digital-ocean-icon

FreeBSD Digital Ocean Droplet – Present Floating IP for Outbound/External connections PF or IPTABLES NAT Overload/PAT

Posted on Posted in FreeBSD, Networking

As previously mentioned here I migrated from a UFS/Ezjail FreeBSD Digital Ocean droplet to a ZFS/IOCage droplet for easier backup and recovery. As part of making my life easier going forwards I decided to implement a floating IP for future migrations.

If you’re unfamiliar with floating IPs its a secondary IPv4 public address that sits in front of your droplet IPv4 public address. That is the address assigned to the interface presented inside the droplet. This floating IP can be moved to another droplet within the same DC manually/Automatically (scripting) at any point. Its designed to facilitate pseudo resilience if for example you were wealthy enough to run two droplets with the same services in an active/passive topology. Should your active droplet fail, you can point the floating IP to the passive droplet, maintaining servicing. My reason for implementing floating IPs was purely down to laziness and having to change a few A resource records.

Having setup all my A resource record to point to my floating IP, one thing I did not consider was where I had external (external from my droplet) services restricted by hostname which in turn resolve the hostname via DNS to the floating IP. As I was NATing on the public interface of my droplet, it was presenting that address as its source address externally. Luckily thanks to Digital Oceans metaservices and FreeBSD PF, you can NAT on what Digital Ocean calls the “Anchor” address. This will then translate to your floating IP.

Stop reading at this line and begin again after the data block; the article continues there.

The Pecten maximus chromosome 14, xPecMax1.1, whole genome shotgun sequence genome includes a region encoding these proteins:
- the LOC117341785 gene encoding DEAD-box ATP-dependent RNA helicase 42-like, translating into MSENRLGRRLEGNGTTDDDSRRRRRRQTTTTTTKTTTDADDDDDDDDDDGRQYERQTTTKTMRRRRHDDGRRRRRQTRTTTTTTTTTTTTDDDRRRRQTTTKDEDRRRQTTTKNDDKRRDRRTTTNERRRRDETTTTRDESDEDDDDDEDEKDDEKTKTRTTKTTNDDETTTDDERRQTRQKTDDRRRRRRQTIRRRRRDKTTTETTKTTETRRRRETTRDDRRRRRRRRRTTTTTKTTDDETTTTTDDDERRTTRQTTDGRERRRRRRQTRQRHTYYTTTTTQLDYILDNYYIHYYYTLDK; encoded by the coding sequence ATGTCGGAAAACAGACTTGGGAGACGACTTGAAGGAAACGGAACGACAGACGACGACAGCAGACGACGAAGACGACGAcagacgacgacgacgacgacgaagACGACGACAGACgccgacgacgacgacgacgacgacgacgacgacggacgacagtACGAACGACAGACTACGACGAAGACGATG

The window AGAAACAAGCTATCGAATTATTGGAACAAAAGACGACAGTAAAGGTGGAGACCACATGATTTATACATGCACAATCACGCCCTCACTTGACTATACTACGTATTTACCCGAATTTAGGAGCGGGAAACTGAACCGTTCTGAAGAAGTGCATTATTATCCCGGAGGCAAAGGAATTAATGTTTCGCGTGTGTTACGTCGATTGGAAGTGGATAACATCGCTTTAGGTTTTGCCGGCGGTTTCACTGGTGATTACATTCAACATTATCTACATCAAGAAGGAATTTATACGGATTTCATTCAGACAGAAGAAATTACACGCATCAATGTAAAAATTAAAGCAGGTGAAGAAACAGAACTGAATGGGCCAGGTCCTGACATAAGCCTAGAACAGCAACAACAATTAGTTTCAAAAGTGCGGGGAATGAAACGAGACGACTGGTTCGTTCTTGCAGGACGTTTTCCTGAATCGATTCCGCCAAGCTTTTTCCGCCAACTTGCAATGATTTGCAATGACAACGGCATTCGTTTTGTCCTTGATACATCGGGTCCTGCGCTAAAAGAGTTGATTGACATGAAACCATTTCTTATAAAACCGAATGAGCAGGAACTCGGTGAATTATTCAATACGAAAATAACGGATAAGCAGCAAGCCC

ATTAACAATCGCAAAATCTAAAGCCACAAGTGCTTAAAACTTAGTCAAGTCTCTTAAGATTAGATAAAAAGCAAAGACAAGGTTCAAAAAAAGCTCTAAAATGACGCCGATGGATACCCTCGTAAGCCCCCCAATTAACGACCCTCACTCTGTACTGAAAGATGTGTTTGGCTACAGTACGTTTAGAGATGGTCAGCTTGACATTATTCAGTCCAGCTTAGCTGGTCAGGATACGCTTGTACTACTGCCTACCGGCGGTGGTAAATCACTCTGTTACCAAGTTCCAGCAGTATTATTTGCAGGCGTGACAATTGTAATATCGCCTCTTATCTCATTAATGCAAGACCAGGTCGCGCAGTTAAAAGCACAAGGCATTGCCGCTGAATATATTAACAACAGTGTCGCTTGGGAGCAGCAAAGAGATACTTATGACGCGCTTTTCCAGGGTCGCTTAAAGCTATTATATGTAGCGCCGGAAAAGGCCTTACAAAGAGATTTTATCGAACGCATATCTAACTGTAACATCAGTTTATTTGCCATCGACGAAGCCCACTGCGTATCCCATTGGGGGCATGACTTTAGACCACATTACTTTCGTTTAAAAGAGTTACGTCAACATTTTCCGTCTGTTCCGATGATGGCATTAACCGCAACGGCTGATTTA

To retrieve your anchor IP address run the following curl commmand.

curl -s http://169.254.169.254/metadata/v1/interfaces/public/0/anchor_ipv4/address

If like me you’re using freeBSD’s PF change your current NAT rule to the following

     nat pass on $NIC from $Macro to any { port $PORT|$PORTRANGE } -> $ANCHOR_IP
e.g. nat pass on $ext_if from $jail_net  to any -> 10.x.x.x

Similarly, you can do this with any firewall that supports NAT, such as IPTABLES

    iptables -t nat -A POSTROUTING -p tcp  -o eth0 -j SNAT --to-source 10.x.x.x

Leave a Reply

Your email address will not be published. Required fields are marked *